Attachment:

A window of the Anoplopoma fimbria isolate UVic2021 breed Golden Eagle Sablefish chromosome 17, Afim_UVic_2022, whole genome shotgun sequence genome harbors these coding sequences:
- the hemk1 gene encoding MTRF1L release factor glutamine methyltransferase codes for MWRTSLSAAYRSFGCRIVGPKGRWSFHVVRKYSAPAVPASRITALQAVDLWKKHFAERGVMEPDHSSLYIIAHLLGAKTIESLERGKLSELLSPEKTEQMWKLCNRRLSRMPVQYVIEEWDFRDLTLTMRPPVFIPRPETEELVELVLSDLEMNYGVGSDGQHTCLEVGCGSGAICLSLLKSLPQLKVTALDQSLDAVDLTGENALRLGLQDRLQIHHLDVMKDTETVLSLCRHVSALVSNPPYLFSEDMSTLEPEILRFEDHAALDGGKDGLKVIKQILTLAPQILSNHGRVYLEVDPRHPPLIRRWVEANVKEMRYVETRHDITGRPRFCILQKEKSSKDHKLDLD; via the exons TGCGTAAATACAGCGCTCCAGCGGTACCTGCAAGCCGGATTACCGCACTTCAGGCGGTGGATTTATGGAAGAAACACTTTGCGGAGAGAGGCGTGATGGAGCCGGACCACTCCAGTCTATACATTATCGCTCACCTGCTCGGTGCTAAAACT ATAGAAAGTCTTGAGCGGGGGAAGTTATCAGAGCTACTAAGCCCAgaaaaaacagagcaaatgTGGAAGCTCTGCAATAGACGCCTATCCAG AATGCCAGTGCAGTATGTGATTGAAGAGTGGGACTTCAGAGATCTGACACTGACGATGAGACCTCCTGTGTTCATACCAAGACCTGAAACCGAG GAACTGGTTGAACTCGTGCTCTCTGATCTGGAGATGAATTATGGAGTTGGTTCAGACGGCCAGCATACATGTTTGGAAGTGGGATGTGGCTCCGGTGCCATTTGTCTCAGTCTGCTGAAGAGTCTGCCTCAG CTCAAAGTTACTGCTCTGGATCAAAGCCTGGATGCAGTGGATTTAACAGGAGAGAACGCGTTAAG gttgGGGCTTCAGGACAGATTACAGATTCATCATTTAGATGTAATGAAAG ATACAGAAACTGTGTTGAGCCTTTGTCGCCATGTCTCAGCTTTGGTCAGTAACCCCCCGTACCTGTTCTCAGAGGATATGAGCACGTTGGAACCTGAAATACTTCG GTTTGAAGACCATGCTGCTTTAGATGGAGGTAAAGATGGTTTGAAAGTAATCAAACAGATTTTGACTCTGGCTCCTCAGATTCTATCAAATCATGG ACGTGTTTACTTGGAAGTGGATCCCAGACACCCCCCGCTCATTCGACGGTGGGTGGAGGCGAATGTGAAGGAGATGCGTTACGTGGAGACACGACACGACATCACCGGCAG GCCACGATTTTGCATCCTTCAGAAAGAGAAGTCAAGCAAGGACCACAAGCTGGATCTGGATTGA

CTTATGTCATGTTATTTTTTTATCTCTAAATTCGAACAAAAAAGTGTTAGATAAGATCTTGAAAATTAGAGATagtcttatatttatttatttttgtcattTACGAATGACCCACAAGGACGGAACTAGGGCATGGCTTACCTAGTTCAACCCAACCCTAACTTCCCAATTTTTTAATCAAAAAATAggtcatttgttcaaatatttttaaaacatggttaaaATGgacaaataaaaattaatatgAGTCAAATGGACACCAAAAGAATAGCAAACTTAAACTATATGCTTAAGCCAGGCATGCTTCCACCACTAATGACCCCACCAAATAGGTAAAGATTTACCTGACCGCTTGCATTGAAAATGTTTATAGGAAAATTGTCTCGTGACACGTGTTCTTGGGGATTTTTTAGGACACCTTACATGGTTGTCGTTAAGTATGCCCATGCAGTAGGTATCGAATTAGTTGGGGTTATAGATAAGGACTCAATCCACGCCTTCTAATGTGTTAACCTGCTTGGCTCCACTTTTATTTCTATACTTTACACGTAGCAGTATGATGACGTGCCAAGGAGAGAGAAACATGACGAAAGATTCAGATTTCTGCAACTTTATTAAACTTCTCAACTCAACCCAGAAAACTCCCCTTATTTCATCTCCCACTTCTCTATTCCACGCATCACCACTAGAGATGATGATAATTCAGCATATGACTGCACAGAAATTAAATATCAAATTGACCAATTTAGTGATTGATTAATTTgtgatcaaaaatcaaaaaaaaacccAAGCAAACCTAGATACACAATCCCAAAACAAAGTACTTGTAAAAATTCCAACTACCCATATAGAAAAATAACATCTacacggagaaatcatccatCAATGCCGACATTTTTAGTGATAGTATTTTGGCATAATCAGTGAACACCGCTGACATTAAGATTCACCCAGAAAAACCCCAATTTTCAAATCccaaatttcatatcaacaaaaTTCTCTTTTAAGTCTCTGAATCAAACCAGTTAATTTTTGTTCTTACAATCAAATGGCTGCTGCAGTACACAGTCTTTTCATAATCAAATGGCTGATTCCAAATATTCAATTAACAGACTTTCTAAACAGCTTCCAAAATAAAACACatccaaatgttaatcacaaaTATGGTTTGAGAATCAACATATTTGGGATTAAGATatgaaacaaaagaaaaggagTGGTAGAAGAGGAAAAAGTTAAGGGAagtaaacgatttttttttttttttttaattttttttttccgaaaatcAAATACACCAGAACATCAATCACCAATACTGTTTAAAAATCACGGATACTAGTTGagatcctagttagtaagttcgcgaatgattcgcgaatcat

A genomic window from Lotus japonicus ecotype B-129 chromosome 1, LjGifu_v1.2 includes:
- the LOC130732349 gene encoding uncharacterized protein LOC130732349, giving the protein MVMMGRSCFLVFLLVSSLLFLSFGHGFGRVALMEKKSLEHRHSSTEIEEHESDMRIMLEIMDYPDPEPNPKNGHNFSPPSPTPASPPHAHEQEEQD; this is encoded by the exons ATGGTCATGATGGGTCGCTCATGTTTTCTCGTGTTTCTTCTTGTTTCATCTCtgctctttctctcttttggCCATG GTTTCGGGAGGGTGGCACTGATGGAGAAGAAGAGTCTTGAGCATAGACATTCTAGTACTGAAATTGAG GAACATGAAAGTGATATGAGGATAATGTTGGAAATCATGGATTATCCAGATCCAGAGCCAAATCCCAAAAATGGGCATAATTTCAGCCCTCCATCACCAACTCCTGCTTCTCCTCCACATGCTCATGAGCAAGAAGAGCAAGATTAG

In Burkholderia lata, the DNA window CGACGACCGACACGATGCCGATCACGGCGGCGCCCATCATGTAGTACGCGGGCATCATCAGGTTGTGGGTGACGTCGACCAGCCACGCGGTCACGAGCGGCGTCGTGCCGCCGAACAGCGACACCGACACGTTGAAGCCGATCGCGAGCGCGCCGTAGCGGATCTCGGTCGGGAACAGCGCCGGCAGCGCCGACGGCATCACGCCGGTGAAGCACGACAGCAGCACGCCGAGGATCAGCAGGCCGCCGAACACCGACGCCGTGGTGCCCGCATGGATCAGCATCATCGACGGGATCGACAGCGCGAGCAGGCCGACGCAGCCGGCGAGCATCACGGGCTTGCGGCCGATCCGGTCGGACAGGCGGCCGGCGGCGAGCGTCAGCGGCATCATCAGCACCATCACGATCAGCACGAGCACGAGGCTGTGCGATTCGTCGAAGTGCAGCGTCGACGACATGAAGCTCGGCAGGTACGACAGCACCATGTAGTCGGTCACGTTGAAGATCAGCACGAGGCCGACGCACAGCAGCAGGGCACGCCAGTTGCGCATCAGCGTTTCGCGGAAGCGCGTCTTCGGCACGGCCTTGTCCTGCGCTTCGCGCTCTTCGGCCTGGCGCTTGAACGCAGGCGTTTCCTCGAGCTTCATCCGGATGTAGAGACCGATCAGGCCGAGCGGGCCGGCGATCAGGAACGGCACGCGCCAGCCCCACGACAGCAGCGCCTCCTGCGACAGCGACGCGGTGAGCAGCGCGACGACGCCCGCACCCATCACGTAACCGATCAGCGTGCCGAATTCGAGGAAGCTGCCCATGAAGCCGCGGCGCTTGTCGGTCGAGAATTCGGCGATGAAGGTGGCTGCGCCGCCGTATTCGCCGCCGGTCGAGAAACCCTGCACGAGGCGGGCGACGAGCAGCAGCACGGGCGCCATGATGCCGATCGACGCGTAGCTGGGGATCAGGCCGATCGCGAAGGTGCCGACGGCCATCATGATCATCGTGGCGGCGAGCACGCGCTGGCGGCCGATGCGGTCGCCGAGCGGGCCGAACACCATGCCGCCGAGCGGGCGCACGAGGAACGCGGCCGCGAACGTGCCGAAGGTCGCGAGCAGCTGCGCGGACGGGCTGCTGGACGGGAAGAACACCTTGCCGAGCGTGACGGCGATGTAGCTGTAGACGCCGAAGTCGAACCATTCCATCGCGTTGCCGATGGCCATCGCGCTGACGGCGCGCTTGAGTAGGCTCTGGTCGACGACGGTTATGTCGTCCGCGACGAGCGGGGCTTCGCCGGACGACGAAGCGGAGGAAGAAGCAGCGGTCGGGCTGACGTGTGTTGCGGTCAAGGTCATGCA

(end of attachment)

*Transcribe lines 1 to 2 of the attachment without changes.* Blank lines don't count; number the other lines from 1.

A window of the Anoplopoma fimbria isolate UVic2021 breed Golden Eagle Sablefish chromosome 17, Afim_UVic_2022, whole genome shotgun sequence genome harbors these coding sequences:
- the hemk1 gene encoding MTRF1L release factor glutamine methyltransferase codes for MWRTSLSAAYRSFGCRIVGPKGRWSFHVVRKYSAPAVPASRITALQAVDLWKKHFAERGVMEPDHSSLYIIAHLLGAKTIESLERGKLSELLSPEKTEQMWKLCNRRLSRMPVQYVIEEWDFRDLTLTMRPPVFIPRPETEELVELVLSDLEMNYGVGSDGQHTCLEVGCGSGAICLSLLKSLPQLKVTALDQSLDAVDLTGENALRLGLQDRLQIHHLDVMKDTETVLSLCRHVSALVSNPPYLFSEDMSTLEPEILRFEDHAALDGGKDGLKVIKQILTLAPQILSNHGRVYLEVDPRHPPLIRRWVEANVKEMRYVETRHDITGRPRFCILQKEKSSKDHKLDLD; via the exons TGCGTAAATACAGCGCTCCAGCGGTACCTGCAAGCCGGATTACCGCACTTCAGGCGGTGGATTTATGGAAGAAACACTTTGCGGAGAGAGGCGTGATGGAGCCGGACCACTCCAGTCTATACATTATCGCTCACCTGCTCGGTGCTAAAACT ATAGAAAGTCTTGAGCGGGGGAAGTTATCAGAGCTACTAAGCCCAgaaaaaacagagcaaatgTGGAAGCTCTGCAATAGACGCCTATCCAG AATGCCAGTGCAGTATGTGATTGAAGAGTGGGACTTCAGAGATCTGACACTGACGATGAGACCTCCTGTGTTCATACCAAGACCTGAAACCGAG GAACTGGTTGAACTCGTGCTCTCTGATCTGGAGATGAATTATGGAGTTGGTTCAGACGGCCAGCATACATGTTTGGAAGTGGGATGTGGCTCCGGTGCCATTTGTCTCAGTCTGCTGAAGAGTCTGCCTCAG CTCAAAGTTACTGCTCTGGATCAAAGCCTGGATGCAGTGGATTTAACAGGAGAGAACGCGTTAAG gttgGGGCTTCAGGACAGATTACAGATTCATCATTTAGATGTAATGAAAG ATACAGAAACTGTGTTGAGCCTTTGTCGCCATGTCTCAGCTTTGGTCAGTAACCCCCCGTACCTGTTCTCAGAGGATATGAGCACGTTGGAACCTGAAATACTTCG GTTTGAAGACCATGCTGCTTTAGATGGAGGTAAAGATGGTTTGAAAGTAATCAAACAGATTTTGACTCTGGCTCCTCAGATTCTATCAAATCATGG ACGTGTTTACTTGGAAGTGGATCCCAGACACCCCCCGCTCATTCGACGGTGGGTGGAGGCGAATGTGAAGGAGATGCGTTACGTGGAGACACGACACGACATCACCGGCAG GCCACGATTTTGCATCCTTCAGAAAGAGAAGTCAAGCAAGGACCACAAGCTGGATCTGGATTGA